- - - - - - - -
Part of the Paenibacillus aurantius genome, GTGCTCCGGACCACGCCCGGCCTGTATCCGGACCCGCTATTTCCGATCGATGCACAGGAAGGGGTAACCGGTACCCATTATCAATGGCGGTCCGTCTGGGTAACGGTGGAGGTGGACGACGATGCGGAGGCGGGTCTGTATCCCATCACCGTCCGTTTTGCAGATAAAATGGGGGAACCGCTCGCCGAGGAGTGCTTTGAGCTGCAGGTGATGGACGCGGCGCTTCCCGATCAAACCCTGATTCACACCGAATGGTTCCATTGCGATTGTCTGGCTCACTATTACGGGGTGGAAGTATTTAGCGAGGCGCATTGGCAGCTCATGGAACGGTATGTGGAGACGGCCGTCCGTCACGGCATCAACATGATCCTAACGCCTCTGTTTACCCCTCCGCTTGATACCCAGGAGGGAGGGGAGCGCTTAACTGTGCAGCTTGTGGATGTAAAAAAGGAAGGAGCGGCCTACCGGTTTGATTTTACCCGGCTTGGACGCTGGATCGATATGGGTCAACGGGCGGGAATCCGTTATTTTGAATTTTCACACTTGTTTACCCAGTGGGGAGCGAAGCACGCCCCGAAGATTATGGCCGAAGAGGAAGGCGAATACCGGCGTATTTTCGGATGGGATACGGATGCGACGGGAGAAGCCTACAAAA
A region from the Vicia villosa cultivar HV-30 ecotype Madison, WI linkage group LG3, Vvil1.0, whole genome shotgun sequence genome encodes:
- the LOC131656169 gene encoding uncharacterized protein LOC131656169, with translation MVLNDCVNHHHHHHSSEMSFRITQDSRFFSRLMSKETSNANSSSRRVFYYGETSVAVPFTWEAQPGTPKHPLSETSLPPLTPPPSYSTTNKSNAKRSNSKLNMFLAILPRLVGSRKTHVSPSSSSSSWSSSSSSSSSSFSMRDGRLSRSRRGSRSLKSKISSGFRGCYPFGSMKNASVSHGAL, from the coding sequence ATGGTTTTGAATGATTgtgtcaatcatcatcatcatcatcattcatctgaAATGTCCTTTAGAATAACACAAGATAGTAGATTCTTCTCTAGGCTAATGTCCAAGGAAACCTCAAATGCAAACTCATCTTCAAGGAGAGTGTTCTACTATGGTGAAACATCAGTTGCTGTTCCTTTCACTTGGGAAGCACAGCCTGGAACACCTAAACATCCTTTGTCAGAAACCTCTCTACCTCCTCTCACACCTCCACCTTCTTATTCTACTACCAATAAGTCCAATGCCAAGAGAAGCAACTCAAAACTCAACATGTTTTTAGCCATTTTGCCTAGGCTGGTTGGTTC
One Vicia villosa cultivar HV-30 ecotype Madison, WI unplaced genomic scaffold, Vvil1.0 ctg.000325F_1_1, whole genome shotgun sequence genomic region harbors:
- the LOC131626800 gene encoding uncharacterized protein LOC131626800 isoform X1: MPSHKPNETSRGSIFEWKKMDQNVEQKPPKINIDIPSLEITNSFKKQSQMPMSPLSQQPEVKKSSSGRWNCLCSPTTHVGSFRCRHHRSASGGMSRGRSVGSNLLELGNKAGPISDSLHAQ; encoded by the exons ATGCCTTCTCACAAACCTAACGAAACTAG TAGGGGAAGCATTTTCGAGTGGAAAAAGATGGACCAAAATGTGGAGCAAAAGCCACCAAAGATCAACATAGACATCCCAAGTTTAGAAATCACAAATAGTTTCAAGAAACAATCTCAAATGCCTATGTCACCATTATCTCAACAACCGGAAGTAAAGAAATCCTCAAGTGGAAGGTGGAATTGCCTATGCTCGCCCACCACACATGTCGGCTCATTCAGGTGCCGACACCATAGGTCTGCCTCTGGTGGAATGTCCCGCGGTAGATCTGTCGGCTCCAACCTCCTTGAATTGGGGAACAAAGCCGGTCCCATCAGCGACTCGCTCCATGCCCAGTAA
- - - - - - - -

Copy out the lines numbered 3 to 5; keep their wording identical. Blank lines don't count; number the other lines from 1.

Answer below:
- the LOC131656169 gene encoding uncharacterized protein LOC131656169, with translation MVLNDCVNHHHHHHSSEMSFRITQDSRFFSRLMSKETSNANSSSRRVFYYGETSVAVPFTWEAQPGTPKHPLSETSLPPLTPPPSYSTTNKSNAKRSNSKLNMFLAILPRLVGSRKTHVSPSSSSSSWSSSSSSSSSSFSMRDGRLSRSRRGSRSLKSKISSGFRGCYPFGSMKNASVSHGAL, from the coding sequence ATGGTTTTGAATGATTgtgtcaatcatcatcatcatcatcattcatctgaAATGTCCTTTAGAATAACACAAGATAGTAGATTCTTCTCTAGGCTAATGTCCAAGGAAACCTCAAATGCAAACTCATCTTCAAGGAGAGTGTTCTACTATGGTGAAACATCAGTTGCTGTTCCTTTCACTTGGGAAGCACAGCCTGGAACACCTAAACATCCTTTGTCAGAAACCTCTCTACCTCCTCTCACACCTCCACCTTCTTATTCTACTACCAATAAGTCCAATGCCAAGAGAAGCAACTCAAAACTCAACATGTTTTTAGCCATTTTGCCTAGGCTGGTTGGTTC
One Vicia villosa cultivar HV-30 ecotype Madison, WI unplaced genomic scaffold, Vvil1.0 ctg.000325F_1_1, whole genome shotgun sequence genomic region harbors:
- the LOC131626800 gene encoding uncharacterized protein LOC131626800 isoform X1: MPSHKPNETSRGSIFEWKKMDQNVEQKPPKINIDIPSLEITNSFKKQSQMPMSPLSQQPEVKKSSSGRWNCLCSPTTHVGSFRCRHHRSASGGMSRGRSVGSNLLELGNKAGPISDSLHAQ; encoded by the exons ATGCCTTCTCACAAACCTAACGAAACTAG TAGGGGAAGCATTTTCGAGTGGAAAAAGATGGACCAAAATGTGGAGCAAAAGCCACCAAAGATCAACATAGACATCCCAAGTTTAGAAATCACAAATAGTTTCAAGAAACAATCTCAAATGCCTATGTCACCATTATCTCAACAACCGGAAGTAAAGAAATCCTCAAGTGGAAGGTGGAATTGCCTATGCTCGCCCACCACACATGTCGGCTCATTCAGGTGCCGACACCATAGGTCTGCCTCTGGTGGAATGTCCCGCGGTAGATCTGTCGGCTCCAACCTCCTTGAATTGGGGAACAAAGCCGGTCCCATCAGCGACTCGCTCCATGCCCAGTAA